They say that every man has his price and perhaps in optometry one might be able to say that ‘every clinician has their grant,’ as many respondents indicated that they would accept an offer from the government (67.8%) or a non-governmental organization (NGO) (63.9%) to work in a rural area, with no significant difference between urban and rural respondents in this regard. Sixty-one percent of respondents indicated that a good salary would be a motivation for them to accept a government job offer in the rural area, a figure that was the same for both population groups. Also, most respondents (69.6%) did not agree with compulsory community service for graduating optometrists, which has been proposed as a solution for addressing healthcare access gaps.1
‘Ghana is improving the quality of man’s humanity to man’
Could this study highlight the path forward for training optometrists across the continent, and encourage them to open practices in rural areas, or is it a flash in the pan that’s specific only to South Africa? Happily, the answer looks like its the former and we can point to the study, Factors Influencing the Decision of GHANAIAN Optometry Students to Practice in Rural Areas After Graduation, which investigated the specific reasons why students are more likely to open their clinics in rural areas post-graduation. All in all, 333 (87.4%) participants out of 381 Ghanaian optometry students who were registered in one academic year completed the questionnaire included in the study.2
Echoing the results of the South African study, the survey of Ghanaian students found that students of rural origin had the greatest desire to practice in the rural setting when employed by the government (78.9%) or by an NGO (80.3%). Although more than half of the respondents (54.4%) come from urban communities, this proportion was not significantly greater than those of rural background (45.6%) and the majority of the total number of respondents would accept postings to the rural areas from either the government (75.2%) or an NGO (79.9%). While a significant majority of the total student group (65.8%) were not keen on the idea of establishing their first practice in a rural area, most of the respondents said they would consider establishing their subsequent second (86.6%) practice in a rural area.2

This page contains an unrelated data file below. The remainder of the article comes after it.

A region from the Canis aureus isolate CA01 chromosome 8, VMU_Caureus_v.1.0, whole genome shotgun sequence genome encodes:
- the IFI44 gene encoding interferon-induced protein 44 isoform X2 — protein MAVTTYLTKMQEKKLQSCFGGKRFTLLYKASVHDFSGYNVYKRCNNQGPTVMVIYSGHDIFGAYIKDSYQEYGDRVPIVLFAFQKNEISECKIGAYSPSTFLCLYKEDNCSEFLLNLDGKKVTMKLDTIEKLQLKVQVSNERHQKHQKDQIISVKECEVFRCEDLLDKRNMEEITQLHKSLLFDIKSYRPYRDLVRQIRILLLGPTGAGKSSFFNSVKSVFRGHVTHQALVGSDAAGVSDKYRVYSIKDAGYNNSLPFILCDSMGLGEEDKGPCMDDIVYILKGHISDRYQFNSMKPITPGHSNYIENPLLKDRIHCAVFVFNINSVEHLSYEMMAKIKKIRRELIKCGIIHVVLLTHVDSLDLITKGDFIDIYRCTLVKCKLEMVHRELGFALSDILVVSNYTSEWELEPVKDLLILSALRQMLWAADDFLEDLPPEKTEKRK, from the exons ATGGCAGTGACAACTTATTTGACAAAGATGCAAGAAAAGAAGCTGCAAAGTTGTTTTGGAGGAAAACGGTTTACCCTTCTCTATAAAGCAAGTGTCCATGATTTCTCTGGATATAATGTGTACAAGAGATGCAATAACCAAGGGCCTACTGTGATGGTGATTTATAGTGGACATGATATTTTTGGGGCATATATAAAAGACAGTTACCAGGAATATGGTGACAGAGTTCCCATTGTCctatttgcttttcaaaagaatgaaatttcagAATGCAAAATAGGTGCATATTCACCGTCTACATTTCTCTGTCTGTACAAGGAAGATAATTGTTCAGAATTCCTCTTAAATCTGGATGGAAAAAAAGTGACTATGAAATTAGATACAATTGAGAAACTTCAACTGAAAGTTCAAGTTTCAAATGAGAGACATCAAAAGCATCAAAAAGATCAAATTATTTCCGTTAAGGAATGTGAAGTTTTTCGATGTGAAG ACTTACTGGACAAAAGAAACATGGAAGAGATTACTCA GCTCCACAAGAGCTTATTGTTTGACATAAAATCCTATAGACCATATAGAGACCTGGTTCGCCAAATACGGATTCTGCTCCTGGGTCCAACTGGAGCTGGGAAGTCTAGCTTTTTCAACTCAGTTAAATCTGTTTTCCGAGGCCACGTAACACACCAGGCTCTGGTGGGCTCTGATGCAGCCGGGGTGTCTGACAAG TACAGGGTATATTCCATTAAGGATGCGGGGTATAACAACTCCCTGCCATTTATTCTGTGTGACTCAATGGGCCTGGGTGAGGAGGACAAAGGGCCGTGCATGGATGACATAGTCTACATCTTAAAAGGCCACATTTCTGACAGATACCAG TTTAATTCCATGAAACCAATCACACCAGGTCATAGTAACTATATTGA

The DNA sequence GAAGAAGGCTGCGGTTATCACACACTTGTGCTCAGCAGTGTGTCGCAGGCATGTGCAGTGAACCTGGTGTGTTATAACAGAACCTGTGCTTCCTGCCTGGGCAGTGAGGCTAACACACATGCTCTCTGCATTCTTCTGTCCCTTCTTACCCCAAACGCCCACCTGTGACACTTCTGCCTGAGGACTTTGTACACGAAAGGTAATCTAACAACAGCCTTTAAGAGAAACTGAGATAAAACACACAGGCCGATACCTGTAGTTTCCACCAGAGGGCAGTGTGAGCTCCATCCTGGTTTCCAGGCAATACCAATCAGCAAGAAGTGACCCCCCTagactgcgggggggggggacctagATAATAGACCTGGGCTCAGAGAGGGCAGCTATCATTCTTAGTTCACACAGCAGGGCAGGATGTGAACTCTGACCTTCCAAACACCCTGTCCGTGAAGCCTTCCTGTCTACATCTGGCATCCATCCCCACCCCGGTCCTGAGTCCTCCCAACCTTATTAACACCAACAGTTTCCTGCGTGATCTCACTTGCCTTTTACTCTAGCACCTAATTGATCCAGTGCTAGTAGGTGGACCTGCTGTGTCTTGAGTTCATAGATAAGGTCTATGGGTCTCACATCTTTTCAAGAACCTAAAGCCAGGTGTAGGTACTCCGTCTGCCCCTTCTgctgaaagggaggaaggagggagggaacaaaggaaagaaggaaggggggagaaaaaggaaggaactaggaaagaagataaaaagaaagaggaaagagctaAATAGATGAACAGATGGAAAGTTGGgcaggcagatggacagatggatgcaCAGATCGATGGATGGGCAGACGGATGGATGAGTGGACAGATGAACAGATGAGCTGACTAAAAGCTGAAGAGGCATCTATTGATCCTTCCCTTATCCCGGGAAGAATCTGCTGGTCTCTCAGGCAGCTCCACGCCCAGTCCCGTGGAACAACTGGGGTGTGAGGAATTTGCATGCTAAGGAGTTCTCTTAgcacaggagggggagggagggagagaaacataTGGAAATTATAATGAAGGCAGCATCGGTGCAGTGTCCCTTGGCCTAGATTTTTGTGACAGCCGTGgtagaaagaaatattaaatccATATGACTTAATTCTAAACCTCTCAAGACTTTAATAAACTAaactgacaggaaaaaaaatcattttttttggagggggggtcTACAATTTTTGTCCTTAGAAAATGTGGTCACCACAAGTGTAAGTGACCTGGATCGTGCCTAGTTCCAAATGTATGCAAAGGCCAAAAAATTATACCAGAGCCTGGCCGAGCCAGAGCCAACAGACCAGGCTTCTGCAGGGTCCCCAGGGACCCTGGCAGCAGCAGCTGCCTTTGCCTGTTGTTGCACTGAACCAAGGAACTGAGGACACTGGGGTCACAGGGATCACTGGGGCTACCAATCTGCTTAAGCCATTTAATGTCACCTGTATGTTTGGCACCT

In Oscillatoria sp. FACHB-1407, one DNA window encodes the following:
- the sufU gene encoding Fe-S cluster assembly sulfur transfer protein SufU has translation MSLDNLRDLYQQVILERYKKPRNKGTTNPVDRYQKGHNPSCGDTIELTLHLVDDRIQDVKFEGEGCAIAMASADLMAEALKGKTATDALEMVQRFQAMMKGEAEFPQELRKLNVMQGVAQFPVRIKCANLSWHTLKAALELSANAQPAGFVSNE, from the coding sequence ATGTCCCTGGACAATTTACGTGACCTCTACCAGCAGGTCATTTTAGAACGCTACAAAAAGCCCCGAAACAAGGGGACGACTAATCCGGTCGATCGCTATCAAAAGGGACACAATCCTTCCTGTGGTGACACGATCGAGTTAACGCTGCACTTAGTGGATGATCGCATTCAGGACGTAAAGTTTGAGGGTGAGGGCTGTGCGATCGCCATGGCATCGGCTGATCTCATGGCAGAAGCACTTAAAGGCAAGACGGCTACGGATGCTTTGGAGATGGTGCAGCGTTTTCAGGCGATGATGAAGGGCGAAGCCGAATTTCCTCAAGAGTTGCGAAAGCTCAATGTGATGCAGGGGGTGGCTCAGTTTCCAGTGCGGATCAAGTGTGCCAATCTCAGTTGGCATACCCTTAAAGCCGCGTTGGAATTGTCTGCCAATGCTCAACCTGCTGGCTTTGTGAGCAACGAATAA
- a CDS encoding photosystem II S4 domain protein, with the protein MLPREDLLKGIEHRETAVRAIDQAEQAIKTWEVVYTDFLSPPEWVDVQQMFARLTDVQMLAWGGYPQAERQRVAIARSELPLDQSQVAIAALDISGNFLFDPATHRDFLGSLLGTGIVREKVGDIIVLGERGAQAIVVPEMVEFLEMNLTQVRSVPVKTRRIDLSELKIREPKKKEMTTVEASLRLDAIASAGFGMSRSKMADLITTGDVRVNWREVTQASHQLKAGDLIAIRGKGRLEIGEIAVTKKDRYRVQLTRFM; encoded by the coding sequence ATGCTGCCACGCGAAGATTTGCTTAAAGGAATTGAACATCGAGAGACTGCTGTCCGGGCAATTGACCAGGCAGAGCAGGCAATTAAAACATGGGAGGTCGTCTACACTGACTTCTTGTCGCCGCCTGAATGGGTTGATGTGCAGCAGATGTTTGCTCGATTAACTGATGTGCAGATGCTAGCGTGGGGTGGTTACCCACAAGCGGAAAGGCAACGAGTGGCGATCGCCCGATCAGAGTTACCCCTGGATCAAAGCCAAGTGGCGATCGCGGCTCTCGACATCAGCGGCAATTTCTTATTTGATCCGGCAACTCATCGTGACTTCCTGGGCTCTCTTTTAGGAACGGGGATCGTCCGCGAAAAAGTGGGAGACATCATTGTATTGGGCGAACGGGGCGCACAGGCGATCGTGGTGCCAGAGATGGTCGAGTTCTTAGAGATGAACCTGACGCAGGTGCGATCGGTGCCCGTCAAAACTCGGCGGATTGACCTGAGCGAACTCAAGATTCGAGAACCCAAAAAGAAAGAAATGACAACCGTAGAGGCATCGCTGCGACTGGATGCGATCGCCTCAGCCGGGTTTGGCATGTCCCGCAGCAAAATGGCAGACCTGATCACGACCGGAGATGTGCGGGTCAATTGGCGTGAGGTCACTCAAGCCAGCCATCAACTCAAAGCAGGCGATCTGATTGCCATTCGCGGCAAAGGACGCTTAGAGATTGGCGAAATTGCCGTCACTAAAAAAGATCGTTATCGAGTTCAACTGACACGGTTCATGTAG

So while there are a number of issues that currently (and will continue to affect) the proliferation of optometry treatment across the African continent, there is room for hope, as many students from rural areas want to return to provide treatment. Other students, even those from urban areas, appear willing to work in rural areas with government or NGO funding or look forward to doing so after they’ve established their first clinical practice. With more support for new optometry students, and crucially for those from rural areas, more people than ever should be able to access proper ocular healthcare in the cradle of humanity.
- Mashige KP, Oduntan OA, Hansraj R. Opinions of South African optometry students about working in rural areas after graduation. Afr J Prim Health Care Fam Med. 2015;7(1):799.
- Boadi-Kusi SB, Kyei S, Okyere VB, Abu SL. Factors influencing the decision of GHANAIAN optometry students to practice in rural areas after graduation. BMC Med Educ. 2018;18(1):188.